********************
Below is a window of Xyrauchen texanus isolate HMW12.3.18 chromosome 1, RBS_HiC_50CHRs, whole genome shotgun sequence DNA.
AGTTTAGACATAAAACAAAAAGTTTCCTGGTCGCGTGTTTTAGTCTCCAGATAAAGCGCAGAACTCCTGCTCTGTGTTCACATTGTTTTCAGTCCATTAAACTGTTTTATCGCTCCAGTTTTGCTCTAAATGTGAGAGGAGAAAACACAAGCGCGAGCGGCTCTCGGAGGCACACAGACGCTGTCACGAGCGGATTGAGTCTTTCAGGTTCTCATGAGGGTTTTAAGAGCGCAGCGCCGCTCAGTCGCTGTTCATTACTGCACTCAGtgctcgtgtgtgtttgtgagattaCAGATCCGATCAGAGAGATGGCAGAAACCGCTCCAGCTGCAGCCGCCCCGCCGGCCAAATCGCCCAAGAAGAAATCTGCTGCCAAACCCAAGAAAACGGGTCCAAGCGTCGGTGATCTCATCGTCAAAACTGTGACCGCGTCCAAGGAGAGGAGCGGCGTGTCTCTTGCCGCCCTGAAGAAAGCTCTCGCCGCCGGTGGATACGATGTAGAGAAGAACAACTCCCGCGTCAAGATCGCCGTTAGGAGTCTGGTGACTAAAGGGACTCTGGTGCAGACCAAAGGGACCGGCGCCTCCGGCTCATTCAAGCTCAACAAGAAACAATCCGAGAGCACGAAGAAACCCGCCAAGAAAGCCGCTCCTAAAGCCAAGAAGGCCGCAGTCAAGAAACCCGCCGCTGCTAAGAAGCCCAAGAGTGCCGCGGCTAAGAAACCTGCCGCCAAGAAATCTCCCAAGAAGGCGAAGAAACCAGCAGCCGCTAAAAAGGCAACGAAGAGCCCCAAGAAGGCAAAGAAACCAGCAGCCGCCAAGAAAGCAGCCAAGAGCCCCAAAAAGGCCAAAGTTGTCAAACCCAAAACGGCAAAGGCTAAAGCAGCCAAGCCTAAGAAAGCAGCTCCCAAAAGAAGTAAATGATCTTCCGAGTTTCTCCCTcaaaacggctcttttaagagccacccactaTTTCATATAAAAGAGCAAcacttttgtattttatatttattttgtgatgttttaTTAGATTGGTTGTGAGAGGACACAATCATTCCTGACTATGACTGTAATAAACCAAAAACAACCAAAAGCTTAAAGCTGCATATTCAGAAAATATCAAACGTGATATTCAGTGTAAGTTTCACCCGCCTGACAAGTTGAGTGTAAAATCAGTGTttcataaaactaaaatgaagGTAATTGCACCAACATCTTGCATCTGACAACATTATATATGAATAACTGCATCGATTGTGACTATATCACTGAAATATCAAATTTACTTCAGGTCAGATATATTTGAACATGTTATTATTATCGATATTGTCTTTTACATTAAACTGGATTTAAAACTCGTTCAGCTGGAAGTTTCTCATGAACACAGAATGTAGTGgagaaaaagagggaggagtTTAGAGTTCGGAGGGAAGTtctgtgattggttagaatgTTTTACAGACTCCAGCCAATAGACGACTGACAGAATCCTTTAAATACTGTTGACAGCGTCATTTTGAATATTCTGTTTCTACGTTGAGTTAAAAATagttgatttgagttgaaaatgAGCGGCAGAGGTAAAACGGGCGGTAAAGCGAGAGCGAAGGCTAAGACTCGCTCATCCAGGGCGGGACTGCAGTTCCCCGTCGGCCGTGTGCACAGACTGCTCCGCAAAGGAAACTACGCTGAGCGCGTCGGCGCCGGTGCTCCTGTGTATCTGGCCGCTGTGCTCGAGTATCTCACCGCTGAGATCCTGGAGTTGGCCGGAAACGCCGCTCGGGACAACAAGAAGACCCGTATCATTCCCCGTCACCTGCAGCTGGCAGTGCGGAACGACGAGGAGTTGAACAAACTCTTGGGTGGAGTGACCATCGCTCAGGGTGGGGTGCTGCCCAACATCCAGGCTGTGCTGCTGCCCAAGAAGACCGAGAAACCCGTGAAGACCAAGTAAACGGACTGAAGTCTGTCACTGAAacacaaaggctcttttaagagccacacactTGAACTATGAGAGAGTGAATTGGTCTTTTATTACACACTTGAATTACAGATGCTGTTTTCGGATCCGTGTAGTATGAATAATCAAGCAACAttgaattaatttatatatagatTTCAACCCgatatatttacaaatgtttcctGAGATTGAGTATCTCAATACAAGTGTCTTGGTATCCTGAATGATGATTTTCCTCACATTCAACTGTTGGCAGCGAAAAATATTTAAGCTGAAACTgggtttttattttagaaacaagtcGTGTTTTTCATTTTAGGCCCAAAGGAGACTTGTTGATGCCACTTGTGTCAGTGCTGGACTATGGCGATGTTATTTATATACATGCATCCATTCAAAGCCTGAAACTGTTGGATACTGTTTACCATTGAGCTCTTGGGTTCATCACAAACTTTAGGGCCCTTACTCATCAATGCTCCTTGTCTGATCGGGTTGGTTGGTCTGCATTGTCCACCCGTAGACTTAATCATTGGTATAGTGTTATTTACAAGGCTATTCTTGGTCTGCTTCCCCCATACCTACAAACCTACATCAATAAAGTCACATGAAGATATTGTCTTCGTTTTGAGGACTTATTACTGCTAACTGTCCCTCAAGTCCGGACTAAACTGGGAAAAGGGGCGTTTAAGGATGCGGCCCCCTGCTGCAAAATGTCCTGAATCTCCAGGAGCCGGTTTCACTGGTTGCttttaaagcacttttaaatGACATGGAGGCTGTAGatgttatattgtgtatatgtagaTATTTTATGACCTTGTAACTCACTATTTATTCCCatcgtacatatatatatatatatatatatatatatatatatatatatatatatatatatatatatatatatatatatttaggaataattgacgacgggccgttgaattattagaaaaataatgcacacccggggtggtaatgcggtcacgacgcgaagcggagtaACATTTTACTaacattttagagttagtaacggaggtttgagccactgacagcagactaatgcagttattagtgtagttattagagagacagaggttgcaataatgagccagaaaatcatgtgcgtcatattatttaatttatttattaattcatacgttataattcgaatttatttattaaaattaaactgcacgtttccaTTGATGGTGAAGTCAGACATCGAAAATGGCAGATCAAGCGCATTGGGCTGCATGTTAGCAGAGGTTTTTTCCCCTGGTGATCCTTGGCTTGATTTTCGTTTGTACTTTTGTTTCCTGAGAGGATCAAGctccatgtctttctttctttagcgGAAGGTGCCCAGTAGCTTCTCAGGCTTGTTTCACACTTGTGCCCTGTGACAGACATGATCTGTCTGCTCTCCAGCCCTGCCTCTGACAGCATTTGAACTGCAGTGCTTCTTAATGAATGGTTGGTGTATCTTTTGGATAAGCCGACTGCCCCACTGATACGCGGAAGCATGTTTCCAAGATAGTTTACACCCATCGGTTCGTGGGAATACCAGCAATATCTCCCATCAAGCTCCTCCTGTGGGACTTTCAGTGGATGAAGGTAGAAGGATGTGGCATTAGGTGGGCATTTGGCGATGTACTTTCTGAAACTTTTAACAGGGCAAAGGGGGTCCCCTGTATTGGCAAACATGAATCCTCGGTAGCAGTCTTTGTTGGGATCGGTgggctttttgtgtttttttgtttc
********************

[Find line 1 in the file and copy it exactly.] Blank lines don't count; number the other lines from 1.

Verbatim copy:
Below is a window of Xyrauchen texanus isolate HMW12.3.18 chromosome 1, RBS_HiC_50CHRs, whole genome shotgun sequence DNA.